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The sure way to avoid paper jams

The sure way to avoid paper jams

14 September 2010

Paper jams… … not just annoying and a waste of time, but also an unnecessary expense

Pepperl+Fuchs: We’ve all experienced the situation: you stand in front of the photocopier waiting patiently for the last sheet of paper only to discover that it has folded itself carefully between the rollers and is now blocking the path of all subsequent copies. Those who have the patience and time to consult the manual to find out what to do are fortunate.

But not all of us have the time or the desire to find out about the intricacies of the copier and its feed system.

While this may be a minor irritation in the consumer sector, such paper jams can cause enormous cost in industry due to stoppages and reject goods and often also result in high-cost repairs to the sensitive rollers of the printing presses or other parts of paper processing machinery.

Accordingly, the primary aim must be to detect these paper jams (caused by the feeding of doubled sheets of paper) before they happen and to prevent them. In recent years, ultrasonic technology has proven its effectiveness for this central task in a printing press and has been continuously further developed.

How do paper jams happen?

In many cases, the cause of a paper jam can be found in the automatic pickup of a sheet of paper from the paper stack. For various reasons, it can happen that two sheets of paper can be removed from the stack instead of one, whether because the machine is not correctly adjusted to the paper, the quality of the paper has changed in a new batch or the sheets of paper tend to adhere to one another for mechanical reasons. Electrostatics and moisture also play a key role. The consequence of such double sheet occurrences is usually a paper jam further along the paper path when the two sheets of paper detach themselves from one another.

If the two sheets do not separate as they pass through the printer, a problem will occur during subsequent automatic collation because there will be one blank page, leading to wastage. The folding machines further downstream can also be damaged because these are precisely adjusted to the paper thickness.

Ultrasonic double material sensors are used in most of these applications and are deployed in any situation where it is necessary to provide protection for high-grade machine parts and to avoid wastage.

The principle of double sheet detection

The principle of double sheet detection is based on the attenuation of an ultrasonic signal by one or two materials.

Two ultrasonic sensors are positioned opposite each other. One sensor is used as the transmitter, while another serves as the receiver.

The acoustic signal emitted by the transmitter meets the boundary layer of the first sheet of paper, which has a different wave resistance (Z) to air. Because of this incorrect acoustic adjustment, part of the sound energy will be reflected, while the other part will penetrate the paper material.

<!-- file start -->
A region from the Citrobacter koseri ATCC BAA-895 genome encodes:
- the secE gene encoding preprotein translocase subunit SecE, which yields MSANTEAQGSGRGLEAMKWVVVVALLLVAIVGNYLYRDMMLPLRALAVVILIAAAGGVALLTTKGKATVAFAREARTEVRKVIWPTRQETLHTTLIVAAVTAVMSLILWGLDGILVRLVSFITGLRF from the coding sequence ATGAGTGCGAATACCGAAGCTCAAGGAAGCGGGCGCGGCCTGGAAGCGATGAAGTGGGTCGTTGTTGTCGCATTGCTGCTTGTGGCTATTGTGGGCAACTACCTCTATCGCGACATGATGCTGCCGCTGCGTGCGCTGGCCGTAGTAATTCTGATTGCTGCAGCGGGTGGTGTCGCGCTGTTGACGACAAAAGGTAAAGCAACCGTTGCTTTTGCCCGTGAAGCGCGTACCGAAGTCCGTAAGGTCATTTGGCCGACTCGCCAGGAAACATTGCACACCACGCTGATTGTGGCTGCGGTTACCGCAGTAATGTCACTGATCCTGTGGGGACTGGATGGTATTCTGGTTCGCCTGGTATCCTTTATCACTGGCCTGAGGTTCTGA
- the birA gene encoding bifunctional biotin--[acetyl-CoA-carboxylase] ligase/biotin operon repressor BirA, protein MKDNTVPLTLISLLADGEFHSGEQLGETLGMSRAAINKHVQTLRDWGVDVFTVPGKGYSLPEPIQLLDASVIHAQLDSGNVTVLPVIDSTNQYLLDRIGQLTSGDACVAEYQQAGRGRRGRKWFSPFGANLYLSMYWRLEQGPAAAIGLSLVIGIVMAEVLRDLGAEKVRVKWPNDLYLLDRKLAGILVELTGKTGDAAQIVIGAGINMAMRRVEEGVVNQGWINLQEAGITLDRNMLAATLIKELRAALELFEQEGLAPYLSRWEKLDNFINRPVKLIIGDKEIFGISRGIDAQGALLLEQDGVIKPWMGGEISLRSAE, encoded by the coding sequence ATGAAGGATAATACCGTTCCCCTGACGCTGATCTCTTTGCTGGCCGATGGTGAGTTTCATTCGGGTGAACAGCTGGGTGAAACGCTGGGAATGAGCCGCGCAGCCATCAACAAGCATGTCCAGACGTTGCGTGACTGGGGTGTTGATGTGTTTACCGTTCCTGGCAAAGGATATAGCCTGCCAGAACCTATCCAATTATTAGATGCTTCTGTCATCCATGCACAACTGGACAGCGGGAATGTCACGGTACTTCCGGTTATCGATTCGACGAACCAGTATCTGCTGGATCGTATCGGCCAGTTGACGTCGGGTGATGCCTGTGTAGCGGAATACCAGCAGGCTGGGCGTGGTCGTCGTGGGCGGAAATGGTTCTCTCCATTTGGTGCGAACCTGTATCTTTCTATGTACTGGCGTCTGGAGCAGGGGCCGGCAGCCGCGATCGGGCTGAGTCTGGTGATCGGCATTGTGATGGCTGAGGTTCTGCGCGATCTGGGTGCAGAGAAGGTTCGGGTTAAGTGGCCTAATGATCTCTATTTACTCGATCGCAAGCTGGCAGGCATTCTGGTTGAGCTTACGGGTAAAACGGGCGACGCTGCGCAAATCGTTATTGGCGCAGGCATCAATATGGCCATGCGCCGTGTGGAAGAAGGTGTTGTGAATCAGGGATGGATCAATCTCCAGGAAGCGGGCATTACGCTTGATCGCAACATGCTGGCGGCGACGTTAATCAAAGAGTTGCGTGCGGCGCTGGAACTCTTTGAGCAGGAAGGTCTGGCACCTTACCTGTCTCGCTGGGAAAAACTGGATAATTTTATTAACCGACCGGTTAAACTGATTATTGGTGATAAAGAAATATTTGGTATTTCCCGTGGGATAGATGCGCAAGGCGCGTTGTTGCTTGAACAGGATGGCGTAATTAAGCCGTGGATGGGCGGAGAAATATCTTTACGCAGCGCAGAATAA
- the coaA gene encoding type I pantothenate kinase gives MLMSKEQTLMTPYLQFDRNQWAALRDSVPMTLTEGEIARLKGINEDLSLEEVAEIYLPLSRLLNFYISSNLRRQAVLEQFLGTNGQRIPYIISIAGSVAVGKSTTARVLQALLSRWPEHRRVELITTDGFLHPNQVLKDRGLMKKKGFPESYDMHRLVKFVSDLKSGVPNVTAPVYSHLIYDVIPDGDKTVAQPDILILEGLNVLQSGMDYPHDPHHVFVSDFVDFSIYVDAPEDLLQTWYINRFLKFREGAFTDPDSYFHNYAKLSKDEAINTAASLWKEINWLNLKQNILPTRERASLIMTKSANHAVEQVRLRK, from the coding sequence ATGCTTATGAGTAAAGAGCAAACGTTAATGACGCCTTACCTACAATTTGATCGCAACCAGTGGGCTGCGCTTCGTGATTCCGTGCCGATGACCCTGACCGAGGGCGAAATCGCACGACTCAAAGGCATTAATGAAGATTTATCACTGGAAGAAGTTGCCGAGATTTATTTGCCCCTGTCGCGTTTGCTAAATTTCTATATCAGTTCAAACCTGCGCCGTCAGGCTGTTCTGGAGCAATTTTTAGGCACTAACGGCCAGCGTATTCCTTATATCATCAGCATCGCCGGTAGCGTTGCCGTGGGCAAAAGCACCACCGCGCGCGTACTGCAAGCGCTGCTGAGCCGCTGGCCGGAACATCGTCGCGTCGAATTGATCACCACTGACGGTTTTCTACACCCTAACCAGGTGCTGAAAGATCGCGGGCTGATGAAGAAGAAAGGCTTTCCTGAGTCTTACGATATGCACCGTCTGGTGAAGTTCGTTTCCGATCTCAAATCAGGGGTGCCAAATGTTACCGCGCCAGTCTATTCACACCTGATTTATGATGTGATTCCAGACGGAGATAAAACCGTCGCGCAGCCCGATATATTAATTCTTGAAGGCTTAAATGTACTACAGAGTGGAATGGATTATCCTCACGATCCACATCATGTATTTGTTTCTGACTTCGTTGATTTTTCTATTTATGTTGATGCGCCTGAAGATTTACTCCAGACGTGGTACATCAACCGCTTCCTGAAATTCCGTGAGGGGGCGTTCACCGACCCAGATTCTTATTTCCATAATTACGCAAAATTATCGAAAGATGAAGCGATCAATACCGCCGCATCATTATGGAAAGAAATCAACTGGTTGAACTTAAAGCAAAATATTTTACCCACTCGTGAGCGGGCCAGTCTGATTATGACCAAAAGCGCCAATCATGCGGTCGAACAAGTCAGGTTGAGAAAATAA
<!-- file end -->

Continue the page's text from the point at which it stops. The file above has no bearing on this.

This process is repeated at every changing boundary layer from one medium to the other. The example below is based on air and paper.

After the sound has passed 4 boundary layers, its amplitude is attenuated to such an extent that the difference from the individual sheet of paper (2 boundary layers) can be evaluated with certainty.

Depending on the attenuation of the signal, it is possible to distinguish between no paper (air), a single sheet and a double sheet. It is not possible to differentiate between three or more sheets because the sound amplitude between sheet 1 and sheet 2 is already almost 0 due to multiple reflection. The principle of double sheet detection is therefore based on the existence of a cushion of air between two sheets of paper.

In most cases, the surface roughness of standard papers ensures a sufficient cushion of air between the sheets of paper. In some cases, laminated papers or films can adhere to one another to such an extent that the boundary layer is not sufficient.

Ultrasonic technology demonstrates its particular benefits when it comes to the question of material surfaces. Because of the physical principle, the sensor operates independently of the color or transparency of the object. It makes no difference whether the paper is black or white. It also makes no difference if it is printed or how it is printed. In addition, reflective or transparent surfaces behave in the same way for acoustic waves.

Optical double sheet sensors that evaluate light attenuation by the paper are at the limit of their capabilities here. However, it is not just transparent and reflective materials that pose a problem - paper dust that gathers on the lenses distorts the evaluation of the optical signal. Ultrasonic sensors are self-cleaning thanks to the mechanical vibration of the transducer surfaces, removing dirt and dust, making them perfect for use in paper processing machines.

Not every double sheet is the same

In addition to the many standard applications in which double sheet sensors have been successfully used for some time, there are special cases that need to be considered.

The question of which objects can be detected with ultrasonic technology depends primarily on the sound absorbency of the material to be tested. A first indicator of sound absorbency can be the weight of a sheet of paper. The weight indicates the area-related mass in g/m2.